By Bob Harner
By the time the Sitgreaves expedition left Zuni, they knew Simpson’s report about a new way west was incorrect. Leroux, their guide, indicated the Zuni River did not flow into the Colorado, but into the Little Colorado River instead. Leroux proposed an alternative route, following the Zuni to the Little Colorado, following that river to the Bill Williams Fork via the San Francisco Mountains, then to the Colorado and the Old Spanish Trail. Leroux was incorrect about where those rivers went, but he had never been west of present-day Winslow.
The going was slow, seldom more than 10 or 15 miles a day. Moving pack animals up and down arroyos and river canyons proved difficult. At times, the men used ropes to haul mules up cliffsides. Although they frequently found signs of game, they had little luck killing anything to supplement their food supplies.
Early in October, about five miles from present-day Holbrook, they had their first glimpse of the San Francisco Mountains, which Richard Kern described as “looming up nearly due west and so far off it seemed like a dream.”
Sitgreaves is occasionally credited with discovering the seasonal Grand Falls, but they were already familiar to his Mexican muleteers and to Kern. Sitgreaves was, however, the first to write a published description of the Wupatki Ruins, and Kern illustrated them for the official government report.
Leroux next incorrectly believed that a seasonal stream they found was the Bill Williams Fork, which could be followed to the Colorado. It was what is now called Hell Canyon. The Bill Williams Fork was more than 50 miles southwest of their location. Leroux also thought the Colorado was less than 100 miles away. He was very wrong. Apparently losing confidence in his guide, Sitgreaves only followed the wrong stream for a day before setting off overland, soon following the route of today’s Interstate 40.
Warned he might encounter the Grand Canyon if he strayed too far north, Sitgreaves took his now-exhausted expedition across the San Francisco Mountains. Food began to run low and hunting was still largely unsuccessful. Mules began to tire and die, becoming a supplemental food source.
Although the party traded occasionally with natives along the way, they also came under attack. In one skirmish, Leroux received arrow wounds in both the head and wrist, the arrow in the wrist reaching the bone, disabling him for the rest of the trip.
Early in November, they came within sight of the Colorado River far below. Campfire smoke indicated a large population of natives along the river. Sitgreaves reported the sight of the river “brought a spontaneous cheer from the men who believed that this was to be the end of their privations….” Unfortunately, that was not the case.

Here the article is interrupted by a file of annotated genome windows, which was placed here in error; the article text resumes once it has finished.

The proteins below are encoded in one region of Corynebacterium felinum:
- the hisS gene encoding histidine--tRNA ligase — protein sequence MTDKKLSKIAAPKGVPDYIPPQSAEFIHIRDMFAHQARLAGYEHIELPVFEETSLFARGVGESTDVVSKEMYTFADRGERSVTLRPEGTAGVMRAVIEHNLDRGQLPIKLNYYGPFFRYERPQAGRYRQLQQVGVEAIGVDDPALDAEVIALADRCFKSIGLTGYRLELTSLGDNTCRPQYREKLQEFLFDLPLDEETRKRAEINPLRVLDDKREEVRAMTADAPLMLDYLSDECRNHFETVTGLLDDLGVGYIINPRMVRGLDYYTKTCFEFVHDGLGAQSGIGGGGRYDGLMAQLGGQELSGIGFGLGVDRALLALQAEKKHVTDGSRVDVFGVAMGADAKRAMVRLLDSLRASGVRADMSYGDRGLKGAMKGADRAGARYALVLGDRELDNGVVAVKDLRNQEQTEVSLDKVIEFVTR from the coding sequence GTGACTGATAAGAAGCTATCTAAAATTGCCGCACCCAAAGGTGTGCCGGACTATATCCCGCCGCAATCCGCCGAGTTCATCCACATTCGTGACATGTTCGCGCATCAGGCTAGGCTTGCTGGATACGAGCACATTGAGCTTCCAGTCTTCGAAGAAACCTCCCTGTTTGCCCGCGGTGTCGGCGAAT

Occasionally under attack as they traveled along the Colorado, Woodhouse took an arrow in the leg, and a soldier who lagged behind the others was clubbed to death. Mules that were dying daily of starvation became their primary food source. Without enough pack animals, they began abandoning any equipment that wasn’t necessary for survival or defense.
Finally, on November 30, they arrived at Camp Yuma near the mouth of the river. This wasn’t Fort Yuma, which had been abandoned, but a small group of soldiers left behind to help travelers. The soldiers were able to feed the exhausted and starving expedition, but soon concluded they could no longer be supplied at their location and decided to abandon the camp and travel with the expedition to San Diego. Two months after starting, the expedition had two dead, two wounded and almost no mules. They had traveled 658 miles from Zuni to Camp Yuma, the official end of the expedition, plus additional miles to San Diego.
Sitgreaves seemed unhappy with the results of his travels. His report to Congress was only 17 pages, describing the area as: “barren and without general interest” and “the most perfect picture of desolation I have ever beheld….”
Although Sitgreaves didn’t find the western route he hoped for, he produced valuable maps (drawn by Kern from Sitgreaves’ observations), and his route across the northern part of the future Arizona would later become a railroad route and eventually Route 66 and Interstate 40.
The most important results of the expedition, however, were Kern’s illustrations for the official report, giving many Americans their first look at native lifestyles and ceremonies, as well as the vast and varied landscape of the unexplored territory. Richard Kern is the subject of the next article in our series.
“Days Past” is a collaborative project of the Sharlot Hall Museum and the Prescott Corral of Westerners International (www.prescottcorral.org). This and other Days Past articles are also available at https://www.sharlot.org/articles/days-past-articles.l. The public is encouraged to submit proposed articles and inquiries to email@example.com. Please contact SHM Library & Archives reference desk at 928-445-3122 Ext. 2, or via email at firstname.lastname@example.org for information or assistance with photo requests.